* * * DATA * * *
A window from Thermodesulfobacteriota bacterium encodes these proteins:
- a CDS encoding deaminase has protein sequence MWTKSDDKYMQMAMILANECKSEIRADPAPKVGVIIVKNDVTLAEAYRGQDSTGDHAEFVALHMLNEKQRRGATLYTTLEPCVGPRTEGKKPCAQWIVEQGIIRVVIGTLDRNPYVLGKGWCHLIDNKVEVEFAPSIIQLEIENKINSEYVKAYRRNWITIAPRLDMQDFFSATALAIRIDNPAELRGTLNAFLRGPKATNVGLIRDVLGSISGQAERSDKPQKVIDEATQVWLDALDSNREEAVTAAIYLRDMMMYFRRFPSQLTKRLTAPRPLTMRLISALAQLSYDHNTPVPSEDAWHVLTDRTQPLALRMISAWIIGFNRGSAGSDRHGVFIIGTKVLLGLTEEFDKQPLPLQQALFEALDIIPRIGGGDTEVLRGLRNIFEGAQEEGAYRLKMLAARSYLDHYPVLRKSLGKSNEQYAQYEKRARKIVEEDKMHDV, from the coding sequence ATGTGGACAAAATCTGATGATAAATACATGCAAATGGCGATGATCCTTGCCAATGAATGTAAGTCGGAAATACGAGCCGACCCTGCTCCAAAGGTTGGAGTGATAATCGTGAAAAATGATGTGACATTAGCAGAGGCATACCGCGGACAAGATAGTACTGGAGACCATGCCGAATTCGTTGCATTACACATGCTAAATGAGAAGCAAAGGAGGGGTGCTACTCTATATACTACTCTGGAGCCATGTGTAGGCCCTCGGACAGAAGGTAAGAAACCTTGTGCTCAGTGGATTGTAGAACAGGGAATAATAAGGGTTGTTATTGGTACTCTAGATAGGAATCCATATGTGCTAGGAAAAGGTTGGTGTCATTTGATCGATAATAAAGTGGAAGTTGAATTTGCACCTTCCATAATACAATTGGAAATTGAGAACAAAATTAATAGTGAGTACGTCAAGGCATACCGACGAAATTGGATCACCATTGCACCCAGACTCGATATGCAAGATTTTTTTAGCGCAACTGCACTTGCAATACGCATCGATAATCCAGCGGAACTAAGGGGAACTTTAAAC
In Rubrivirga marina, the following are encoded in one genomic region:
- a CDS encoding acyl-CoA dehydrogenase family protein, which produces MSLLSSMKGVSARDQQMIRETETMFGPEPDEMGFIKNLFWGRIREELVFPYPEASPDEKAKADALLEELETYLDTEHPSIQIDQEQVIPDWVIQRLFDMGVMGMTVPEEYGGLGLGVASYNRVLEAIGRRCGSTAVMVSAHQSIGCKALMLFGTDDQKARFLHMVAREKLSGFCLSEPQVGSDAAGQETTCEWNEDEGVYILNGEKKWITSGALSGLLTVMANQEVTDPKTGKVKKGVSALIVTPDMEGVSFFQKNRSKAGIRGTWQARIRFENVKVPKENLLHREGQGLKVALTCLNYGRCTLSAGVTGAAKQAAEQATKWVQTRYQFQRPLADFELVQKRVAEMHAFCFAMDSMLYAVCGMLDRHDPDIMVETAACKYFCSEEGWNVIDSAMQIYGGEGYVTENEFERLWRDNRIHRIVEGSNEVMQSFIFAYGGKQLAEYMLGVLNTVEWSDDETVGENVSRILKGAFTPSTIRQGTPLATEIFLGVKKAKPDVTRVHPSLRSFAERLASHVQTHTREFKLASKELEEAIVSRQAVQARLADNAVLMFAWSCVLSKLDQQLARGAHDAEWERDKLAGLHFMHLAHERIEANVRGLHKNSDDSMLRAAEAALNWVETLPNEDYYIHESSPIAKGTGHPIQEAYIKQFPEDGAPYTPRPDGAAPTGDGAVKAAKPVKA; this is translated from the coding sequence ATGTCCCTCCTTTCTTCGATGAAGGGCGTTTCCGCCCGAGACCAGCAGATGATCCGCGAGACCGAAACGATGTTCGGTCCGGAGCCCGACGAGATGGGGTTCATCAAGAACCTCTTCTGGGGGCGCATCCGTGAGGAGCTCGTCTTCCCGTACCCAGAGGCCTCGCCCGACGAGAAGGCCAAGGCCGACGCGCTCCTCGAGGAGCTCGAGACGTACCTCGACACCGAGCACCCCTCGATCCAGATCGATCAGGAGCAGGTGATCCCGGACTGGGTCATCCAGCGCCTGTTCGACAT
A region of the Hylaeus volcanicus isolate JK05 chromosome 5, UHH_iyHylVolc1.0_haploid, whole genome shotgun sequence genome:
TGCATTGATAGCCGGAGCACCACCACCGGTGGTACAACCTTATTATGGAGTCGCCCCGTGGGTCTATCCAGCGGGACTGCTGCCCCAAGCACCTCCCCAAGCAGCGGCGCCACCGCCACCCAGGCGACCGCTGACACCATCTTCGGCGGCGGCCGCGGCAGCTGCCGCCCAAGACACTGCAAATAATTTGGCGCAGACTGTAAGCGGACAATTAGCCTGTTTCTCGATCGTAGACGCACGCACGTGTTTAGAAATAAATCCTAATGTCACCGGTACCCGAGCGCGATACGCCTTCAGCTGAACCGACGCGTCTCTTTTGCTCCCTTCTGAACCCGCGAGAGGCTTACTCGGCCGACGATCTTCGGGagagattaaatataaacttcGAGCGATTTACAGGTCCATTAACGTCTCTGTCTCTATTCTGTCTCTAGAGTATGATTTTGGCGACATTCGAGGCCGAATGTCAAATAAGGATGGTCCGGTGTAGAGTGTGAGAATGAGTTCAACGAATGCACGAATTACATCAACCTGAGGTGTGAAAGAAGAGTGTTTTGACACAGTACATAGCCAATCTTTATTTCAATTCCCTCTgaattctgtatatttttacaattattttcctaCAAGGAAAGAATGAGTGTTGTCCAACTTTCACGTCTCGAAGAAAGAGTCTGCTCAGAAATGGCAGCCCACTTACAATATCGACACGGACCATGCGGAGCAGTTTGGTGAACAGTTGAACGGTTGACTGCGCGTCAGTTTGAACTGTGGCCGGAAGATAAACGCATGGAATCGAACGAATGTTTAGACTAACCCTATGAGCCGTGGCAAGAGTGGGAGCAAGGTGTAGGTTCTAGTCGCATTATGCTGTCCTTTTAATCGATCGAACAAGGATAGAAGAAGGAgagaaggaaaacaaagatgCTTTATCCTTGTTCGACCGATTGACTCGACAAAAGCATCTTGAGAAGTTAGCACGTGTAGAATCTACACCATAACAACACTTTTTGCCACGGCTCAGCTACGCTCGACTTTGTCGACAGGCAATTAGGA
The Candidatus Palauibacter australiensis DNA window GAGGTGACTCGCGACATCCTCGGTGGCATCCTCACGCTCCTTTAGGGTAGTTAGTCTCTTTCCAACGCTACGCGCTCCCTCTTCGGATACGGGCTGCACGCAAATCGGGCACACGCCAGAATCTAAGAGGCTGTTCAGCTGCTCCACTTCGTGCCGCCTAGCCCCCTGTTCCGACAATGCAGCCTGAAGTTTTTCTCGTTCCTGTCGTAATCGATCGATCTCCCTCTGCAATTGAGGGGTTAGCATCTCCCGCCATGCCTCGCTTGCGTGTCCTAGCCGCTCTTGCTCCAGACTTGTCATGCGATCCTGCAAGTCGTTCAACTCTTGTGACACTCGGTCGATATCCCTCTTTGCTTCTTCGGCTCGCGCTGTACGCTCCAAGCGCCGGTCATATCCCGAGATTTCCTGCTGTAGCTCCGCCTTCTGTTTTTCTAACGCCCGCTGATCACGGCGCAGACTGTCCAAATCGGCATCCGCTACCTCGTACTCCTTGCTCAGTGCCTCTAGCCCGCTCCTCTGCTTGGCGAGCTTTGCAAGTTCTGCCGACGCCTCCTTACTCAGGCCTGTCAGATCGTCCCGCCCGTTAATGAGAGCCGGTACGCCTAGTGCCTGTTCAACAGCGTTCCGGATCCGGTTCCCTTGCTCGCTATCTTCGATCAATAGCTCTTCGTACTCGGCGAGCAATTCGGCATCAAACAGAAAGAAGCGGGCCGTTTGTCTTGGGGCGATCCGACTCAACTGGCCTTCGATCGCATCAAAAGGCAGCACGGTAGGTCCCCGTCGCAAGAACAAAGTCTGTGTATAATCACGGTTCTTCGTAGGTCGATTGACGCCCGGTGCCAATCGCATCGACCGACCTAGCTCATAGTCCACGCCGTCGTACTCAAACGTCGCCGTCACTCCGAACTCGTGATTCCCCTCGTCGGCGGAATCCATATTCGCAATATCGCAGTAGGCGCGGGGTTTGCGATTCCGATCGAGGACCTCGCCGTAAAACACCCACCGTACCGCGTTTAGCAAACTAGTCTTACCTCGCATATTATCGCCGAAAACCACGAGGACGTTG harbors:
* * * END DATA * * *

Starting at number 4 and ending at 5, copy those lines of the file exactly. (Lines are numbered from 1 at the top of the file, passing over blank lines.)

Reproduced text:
- a CDS encoding acyl-CoA dehydrogenase family protein, which produces MSLLSSMKGVSARDQQMIRETETMFGPEPDEMGFIKNLFWGRIREELVFPYPEASPDEKAKADALLEELETYLDTEHPSIQIDQEQVIPDWVIQRLFDMGVMGMTVPEEYGGLGLGVASYNRVLEAIGRRCGSTAVMVSAHQSIGCKALMLFGTDDQKARFLHMVAREKLSGFCLSEPQVGSDAAGQETTCEWNEDEGVYILNGEKKWITSGALSGLLTVMANQEVTDPKTGKVKKGVSALIVTPDMEGVSFFQKNRSKAGIRGTWQARIRFENVKVPKENLLHREGQGLKVALTCLNYGRCTLSAGVTGAAKQAAEQATKWVQTRYQFQRPLADFELVQKRVAEMHAFCFAMDSMLYAVCGMLDRHDPDIMVETAACKYFCSEEGWNVIDSAMQIYGGEGYVTENEFERLWRDNRIHRIVEGSNEVMQSFIFAYGGKQLAEYMLGVLNTVEWSDDETVGENVSRILKGAFTPSTIRQGTPLATEIFLGVKKAKPDVTRVHPSLRSFAERLASHVQTHTREFKLASKELEEAIVSRQAVQARLADNAVLMFAWSCVLSKLDQQLARGAHDAEWERDKLAGLHFMHLAHERIEANVRGLHKNSDDSMLRAAEAALNWVETLPNEDYYIHESSPIAKGTGHPIQEAYIKQFPEDGAPYTPRPDGAAPTGDGAVKAAKPVKA; this is translated from the coding sequence ATGTCCCTCCTTTCTTCGATGAAGGGCGTTTCCGCCCGAGACCAGCAGATGATCCGCGAGACCGAAACGATGTTCGGTCCGGAGCCCGACGAGATGGGGTTCATCAAGAACCTCTTCTGGGGGCGCATCCGTGAGGAGCTCGTCTTCCCGTACCCAGAGGCCTCGCCCGACGAGAAGGCCAAGGCCGACGCGCTCCTCGAGGAGCTCGAGACGTACCTCGACACCGAGCACCCCTCGATCCAGATCGATCAGGAGCAGGTGATCCCGGACTGGGTCATCCAGCGCCTGTTCGACAT
A region of the Hylaeus volcanicus isolate JK05 chromosome 5, UHH_iyHylVolc1.0_haploid, whole genome shotgun sequence genome: